Items tagged Work (132 total)

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This World War II-era poster is from the "Jenny on the Job" series developed by the U.S. Public Health Service and aimed at women workers. The series offered safety tips and advice for thousands of women thrust into the workforce during World War II, often in jobs requiring strenuous manual labor (not to mention the coveralls, work gloves, safety…

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Item Type: Poster/Print
Date: 1943

In this rare color photograph taken for the Office of War Information, a "real life" Rosie drills on the side of a dive bomber plane. Nearly three million women worked in defense industries during World War II, including thousands of African Americans.

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Item Type: Photograph
Date: 1943

Beaumont, Texas, like many U.S. cities, became a boomtown during World War II, as new residents flooded in to take jobs at the city's shipyards and petroleum production facilities. Between 1940 and 1943, population rose by 35% and the city suffered from overcrowding, increased demand for city services, and even food shortages. While African…

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Item Type: Photograph
Date: 1943

Aaron Castañeda Gamez and thousands of other Mexican workers had to pass a series of examinations to enter the bracero program. Recruits reported to centers in Mexico where they were inspected for lice and disease. Braceros' hands were inspected to see if they had calluses, indicating they were familiar with manual labor. They were told to…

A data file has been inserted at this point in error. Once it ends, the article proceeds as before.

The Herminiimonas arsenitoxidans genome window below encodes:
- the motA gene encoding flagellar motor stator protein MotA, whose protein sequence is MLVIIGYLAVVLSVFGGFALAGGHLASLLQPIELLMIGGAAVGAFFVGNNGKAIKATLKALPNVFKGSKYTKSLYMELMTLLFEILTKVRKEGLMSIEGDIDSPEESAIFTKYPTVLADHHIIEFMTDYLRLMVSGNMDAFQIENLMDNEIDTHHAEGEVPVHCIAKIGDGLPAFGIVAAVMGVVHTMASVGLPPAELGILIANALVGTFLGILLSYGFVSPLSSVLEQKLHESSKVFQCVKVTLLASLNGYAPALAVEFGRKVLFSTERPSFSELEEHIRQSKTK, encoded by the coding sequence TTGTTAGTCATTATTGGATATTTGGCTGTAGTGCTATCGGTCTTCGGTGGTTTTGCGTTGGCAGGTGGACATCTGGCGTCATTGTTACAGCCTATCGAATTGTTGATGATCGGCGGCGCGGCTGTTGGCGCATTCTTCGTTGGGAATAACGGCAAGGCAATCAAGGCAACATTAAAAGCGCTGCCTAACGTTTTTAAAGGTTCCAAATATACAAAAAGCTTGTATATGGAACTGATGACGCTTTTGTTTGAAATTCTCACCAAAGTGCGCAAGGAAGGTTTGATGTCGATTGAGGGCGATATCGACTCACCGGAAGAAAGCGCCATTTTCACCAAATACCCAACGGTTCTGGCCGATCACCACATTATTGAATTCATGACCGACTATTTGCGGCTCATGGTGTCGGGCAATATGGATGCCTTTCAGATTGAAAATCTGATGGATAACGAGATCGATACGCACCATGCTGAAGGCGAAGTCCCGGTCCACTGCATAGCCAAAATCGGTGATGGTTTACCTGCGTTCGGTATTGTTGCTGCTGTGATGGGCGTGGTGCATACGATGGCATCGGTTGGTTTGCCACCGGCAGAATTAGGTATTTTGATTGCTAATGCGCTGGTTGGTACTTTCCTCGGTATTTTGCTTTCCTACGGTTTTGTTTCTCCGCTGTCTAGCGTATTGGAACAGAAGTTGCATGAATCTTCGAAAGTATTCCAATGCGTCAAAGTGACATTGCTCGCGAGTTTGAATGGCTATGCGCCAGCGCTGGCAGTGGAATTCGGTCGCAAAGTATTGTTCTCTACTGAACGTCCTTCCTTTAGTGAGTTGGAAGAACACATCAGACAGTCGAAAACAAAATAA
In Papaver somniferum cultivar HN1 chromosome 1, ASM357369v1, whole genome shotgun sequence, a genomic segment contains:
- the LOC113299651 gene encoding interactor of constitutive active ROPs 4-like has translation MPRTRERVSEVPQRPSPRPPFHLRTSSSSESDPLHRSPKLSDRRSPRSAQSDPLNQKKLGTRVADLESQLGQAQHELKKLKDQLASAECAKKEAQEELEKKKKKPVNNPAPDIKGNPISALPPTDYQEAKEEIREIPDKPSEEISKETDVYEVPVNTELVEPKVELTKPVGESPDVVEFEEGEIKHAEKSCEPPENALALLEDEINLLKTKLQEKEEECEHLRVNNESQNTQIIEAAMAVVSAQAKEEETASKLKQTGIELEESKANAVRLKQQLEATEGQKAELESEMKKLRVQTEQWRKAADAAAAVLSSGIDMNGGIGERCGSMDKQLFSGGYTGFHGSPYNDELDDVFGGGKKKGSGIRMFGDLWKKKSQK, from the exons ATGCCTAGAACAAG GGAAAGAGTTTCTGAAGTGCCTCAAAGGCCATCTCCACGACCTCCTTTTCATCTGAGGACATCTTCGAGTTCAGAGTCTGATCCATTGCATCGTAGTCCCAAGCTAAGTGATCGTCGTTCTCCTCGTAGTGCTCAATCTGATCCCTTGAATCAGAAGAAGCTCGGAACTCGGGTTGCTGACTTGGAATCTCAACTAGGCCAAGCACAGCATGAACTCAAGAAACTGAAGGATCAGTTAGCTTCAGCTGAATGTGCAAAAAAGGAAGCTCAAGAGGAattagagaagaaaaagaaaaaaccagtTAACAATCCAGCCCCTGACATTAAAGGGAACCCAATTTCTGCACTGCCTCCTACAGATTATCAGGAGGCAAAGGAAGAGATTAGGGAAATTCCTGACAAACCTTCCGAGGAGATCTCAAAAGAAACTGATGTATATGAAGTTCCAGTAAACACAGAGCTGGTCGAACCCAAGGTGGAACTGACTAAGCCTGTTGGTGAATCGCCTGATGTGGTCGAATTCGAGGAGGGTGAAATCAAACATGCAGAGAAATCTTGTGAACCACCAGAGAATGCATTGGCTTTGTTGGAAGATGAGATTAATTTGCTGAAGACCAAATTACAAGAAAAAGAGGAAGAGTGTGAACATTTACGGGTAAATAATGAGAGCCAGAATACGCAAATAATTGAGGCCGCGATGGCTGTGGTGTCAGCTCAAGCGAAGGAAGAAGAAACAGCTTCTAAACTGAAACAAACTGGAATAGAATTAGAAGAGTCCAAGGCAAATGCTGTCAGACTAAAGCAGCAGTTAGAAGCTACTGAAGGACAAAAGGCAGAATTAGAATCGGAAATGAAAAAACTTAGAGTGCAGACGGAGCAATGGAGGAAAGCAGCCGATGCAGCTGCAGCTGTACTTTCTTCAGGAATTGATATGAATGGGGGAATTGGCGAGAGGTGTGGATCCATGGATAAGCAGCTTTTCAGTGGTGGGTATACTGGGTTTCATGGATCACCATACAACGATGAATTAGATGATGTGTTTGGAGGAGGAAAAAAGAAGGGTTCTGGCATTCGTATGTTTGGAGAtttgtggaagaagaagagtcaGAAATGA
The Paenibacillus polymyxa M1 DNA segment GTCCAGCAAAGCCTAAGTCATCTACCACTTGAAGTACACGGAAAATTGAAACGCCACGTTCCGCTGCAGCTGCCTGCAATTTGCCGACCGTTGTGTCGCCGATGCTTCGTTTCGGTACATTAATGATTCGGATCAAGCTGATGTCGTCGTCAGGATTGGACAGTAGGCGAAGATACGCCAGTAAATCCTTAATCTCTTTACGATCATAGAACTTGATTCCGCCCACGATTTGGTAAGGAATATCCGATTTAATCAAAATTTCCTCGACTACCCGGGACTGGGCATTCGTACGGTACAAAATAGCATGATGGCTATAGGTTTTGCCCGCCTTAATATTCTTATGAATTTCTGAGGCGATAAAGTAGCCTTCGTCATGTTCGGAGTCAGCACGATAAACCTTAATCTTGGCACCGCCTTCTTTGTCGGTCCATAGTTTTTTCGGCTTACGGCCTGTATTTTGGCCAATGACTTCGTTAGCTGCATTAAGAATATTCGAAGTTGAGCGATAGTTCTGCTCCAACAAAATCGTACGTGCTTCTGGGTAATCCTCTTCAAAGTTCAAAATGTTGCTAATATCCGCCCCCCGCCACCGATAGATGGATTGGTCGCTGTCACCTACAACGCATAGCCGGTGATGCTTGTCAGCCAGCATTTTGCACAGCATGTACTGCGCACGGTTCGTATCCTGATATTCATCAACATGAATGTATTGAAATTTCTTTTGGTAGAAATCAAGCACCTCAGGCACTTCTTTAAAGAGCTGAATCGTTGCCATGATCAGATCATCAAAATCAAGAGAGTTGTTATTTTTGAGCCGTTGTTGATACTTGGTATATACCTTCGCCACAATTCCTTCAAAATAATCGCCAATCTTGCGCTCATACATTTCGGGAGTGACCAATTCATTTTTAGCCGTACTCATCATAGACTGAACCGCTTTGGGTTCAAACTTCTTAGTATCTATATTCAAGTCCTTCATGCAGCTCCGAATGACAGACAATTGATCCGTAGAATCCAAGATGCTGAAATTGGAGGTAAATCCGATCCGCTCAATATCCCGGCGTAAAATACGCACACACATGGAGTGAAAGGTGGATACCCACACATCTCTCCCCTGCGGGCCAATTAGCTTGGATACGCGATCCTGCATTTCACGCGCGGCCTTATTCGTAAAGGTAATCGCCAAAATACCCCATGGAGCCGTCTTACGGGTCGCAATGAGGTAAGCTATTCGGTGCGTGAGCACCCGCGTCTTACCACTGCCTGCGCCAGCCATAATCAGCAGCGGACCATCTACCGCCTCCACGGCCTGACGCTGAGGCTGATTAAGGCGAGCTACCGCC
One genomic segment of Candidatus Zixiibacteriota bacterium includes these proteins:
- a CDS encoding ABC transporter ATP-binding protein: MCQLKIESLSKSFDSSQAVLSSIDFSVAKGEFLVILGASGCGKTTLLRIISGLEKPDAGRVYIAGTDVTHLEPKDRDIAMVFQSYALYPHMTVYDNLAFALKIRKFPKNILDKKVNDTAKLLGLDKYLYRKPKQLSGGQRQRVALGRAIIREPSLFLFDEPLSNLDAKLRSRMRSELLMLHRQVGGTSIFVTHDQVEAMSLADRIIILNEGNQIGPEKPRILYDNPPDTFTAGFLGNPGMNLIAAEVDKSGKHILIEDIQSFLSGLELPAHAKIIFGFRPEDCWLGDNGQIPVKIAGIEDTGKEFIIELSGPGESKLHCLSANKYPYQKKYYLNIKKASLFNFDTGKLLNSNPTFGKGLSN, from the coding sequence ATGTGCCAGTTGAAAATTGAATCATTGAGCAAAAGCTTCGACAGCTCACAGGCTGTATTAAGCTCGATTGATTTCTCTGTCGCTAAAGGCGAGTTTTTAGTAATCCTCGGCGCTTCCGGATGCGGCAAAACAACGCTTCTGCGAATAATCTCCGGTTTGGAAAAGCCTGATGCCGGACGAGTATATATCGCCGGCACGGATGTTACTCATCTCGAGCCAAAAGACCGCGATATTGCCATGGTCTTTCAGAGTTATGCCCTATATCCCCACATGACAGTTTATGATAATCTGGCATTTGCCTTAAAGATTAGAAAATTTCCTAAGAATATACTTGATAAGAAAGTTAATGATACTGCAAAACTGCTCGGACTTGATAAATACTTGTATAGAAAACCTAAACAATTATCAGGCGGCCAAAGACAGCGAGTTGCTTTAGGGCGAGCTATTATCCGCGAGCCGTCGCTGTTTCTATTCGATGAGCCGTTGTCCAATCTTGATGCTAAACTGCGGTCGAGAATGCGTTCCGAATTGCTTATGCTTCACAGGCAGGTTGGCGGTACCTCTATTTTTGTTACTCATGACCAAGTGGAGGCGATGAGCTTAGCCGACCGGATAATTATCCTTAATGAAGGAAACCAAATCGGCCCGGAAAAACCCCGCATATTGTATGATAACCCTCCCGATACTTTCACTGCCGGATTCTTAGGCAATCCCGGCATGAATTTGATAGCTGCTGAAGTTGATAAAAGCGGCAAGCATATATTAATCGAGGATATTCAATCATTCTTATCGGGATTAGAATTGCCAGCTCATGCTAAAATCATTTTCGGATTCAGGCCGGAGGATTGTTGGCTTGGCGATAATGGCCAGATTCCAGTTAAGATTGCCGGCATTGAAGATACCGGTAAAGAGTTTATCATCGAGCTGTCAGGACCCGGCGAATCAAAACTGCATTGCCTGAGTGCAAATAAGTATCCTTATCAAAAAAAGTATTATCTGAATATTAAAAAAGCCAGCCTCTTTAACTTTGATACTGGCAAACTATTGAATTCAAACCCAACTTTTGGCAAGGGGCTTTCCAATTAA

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Item Type: Artifact
Date: 1944

During World War II, the U.S. government produced a number of propaganda posters aimed at mobilizing women workers to contribute to the war effort, offering images that challenged traditional ideas about the role of women and the nature of their work while still maintaining traditional gender hierarchies.

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Item Type: Poster/Print
Date: 1944

Between 1942 and 1964, millions of Mexican agricultural workers entered the U.S. to work as surplus farm laborers during the government-sponsored Bracero Program. Working for lower wages than domestic farm workers, the Braceros were often victims of discrimination. While most were repatriated, many stayed in the United States where they remain the…

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Item Type: Artifact
Date: 1955

The unemployment rate rose sharply during the Great Depression and reached its peak at the moment Franklin D. Roosevelt took office. As New Deal programs were enacted, the unemployment rate gradually lowered. Virtually full employment was achieved during World War II. This graph does not indicate the numbers of people were…

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Item Type: Quantitative Data
Date: 1975

While government planners and factory owners assumed that women’s industrial work during World War II would last only as long as the war lasted, many of the women had other ideas. After the war ended, despite their new skills, they found themselves forced to accept the same low-paying positions that had been the only jobs available to them…

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Item Type: Oral History
Date: 1980

In this oral history conducted by historian Joan Morrison, Pauline Newman told of getting a job at the Triangle Company as a child, soon after arriving in the United States from Lithuania in 1901. Newman described her life as an immigrant and factory worker. Like many other young immigrant workers, she chafed at the strict regulations imposed by…

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Item Type: Oral History
Date: Circa 1980

White Californians complained that the new American government, which took over California after the Treaty of Guadalupe-Hidalgo in May 1848, was not doing enough to control and regulate Indian labor. In the chaos of the Mexican War, many Indian laborers had abandoned the farms and ranches where they worked as low-paid or unpaid…

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Item Type: Book (excerpt)
Date: 1984